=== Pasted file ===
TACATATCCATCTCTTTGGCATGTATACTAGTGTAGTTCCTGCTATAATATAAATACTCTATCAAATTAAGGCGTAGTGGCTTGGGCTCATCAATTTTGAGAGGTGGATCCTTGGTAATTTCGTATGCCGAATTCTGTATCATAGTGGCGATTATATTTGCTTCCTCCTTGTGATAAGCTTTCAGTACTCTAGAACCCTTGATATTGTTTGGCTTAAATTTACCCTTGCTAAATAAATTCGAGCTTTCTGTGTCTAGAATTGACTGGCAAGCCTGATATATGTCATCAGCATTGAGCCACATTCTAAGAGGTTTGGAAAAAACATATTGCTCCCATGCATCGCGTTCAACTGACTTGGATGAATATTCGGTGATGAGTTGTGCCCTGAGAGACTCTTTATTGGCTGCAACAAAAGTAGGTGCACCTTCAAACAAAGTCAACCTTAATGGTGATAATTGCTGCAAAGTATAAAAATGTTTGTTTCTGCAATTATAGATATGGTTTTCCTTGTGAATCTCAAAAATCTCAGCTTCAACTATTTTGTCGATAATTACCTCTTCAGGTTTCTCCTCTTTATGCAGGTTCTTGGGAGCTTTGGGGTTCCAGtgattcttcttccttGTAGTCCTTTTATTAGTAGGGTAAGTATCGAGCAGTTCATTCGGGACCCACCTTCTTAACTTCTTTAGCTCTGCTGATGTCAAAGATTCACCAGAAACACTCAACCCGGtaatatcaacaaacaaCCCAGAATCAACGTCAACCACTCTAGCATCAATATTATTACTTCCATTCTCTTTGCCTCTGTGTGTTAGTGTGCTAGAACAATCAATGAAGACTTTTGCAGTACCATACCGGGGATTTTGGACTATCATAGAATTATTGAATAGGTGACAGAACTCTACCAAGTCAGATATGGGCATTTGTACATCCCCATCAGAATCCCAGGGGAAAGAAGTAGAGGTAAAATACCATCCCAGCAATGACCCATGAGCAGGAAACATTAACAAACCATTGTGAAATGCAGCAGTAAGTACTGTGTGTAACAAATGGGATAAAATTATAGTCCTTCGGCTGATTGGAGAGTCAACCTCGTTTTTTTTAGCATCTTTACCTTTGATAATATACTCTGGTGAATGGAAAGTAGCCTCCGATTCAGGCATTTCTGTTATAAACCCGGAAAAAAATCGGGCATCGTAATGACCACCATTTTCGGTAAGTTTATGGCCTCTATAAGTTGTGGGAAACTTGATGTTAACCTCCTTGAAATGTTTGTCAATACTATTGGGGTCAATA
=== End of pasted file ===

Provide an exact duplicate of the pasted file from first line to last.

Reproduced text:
TACATATCCATCTCTTTGGCATGTATACTAGTGTAGTTCCTGCTATAATATAAATACTCTATCAAATTAAGGCGTAGTGGCTTGGGCTCATCAATTTTGAGAGGTGGATCCTTGGTAATTTCGTATGCCGAATTCTGTATCATAGTGGCGATTATATTTGCTTCCTCCTTGTGATAAGCTTTCAGTACTCTAGAACCCTTGATATTGTTTGGCTTAAATTTACCCTTGCTAAATAAATTCGAGCTTTCTGTGTCTAGAATTGACTGGCAAGCCTGATATATGTCATCAGCATTGAGCCACATTCTAAGAGGTTTGGAAAAAACATATTGCTCCCATGCATCGCGTTCAACTGACTTGGATGAATATTCGGTGATGAGTTGTGCCCTGAGAGACTCTTTATTGGCTGCAACAAAAGTAGGTGCACCTTCAAACAAAGTCAACCTTAATGGTGATAATTGCTGCAAAGTATAAAAATGTTTGTTTCTGCAATTATAGATATGGTTTTCCTTGTGAATCTCAAAAATCTCAGCTTCAACTATTTTGTCGATAATTACCTCTTCAGGTTTCTCCTCTTTATGCAGGTTCTTGGGAGCTTTGGGGTTCCAGtgattcttcttccttGTAGTCCTTTTATTAGTAGGGTAAGTATCGAGCAGTTCATTCGGGACCCACCTTCTTAACTTCTTTAGCTCTGCTGATGTCAAAGATTCACCAGAAACACTCAACCCGGtaatatcaacaaacaaCCCAGAATCAACGTCAACCACTCTAGCATCAATATTATTACTTCCATTCTCTTTGCCTCTGTGTGTTAGTGTGCTAGAACAATCAATGAAGACTTTTGCAGTACCATACCGGGGATTTTGGACTATCATAGAATTATTGAATAGGTGACAGAACTCTACCAAGTCAGATATGGGCATTTGTACATCCCCATCAGAATCCCAGGGGAAAGAAGTAGAGGTAAAATACCATCCCAGCAATGACCCATGAGCAGGAAACATTAACAAACCATTGTGAAATGCAGCAGTAAGTACTGTGTGTAACAAATGGGATAAAATTATAGTCCTTCGGCTGATTGGAGAGTCAACCTCGTTTTTTTTAGCATCTTTACCTTTGATAATATACTCTGGTGAATGGAAAGTAGCCTCCGATTCAGGCATTTCTGTTATAAACCCGGAAAAAAATCGGGCATCGTAATGACCACCATTTTCGGTAAGTTTATGGCCTCTATAAGTTGTGGGAAACTTGATGTTAACCTCCTTGAAATGTTTGTCAATACTATTGGGGTCAATA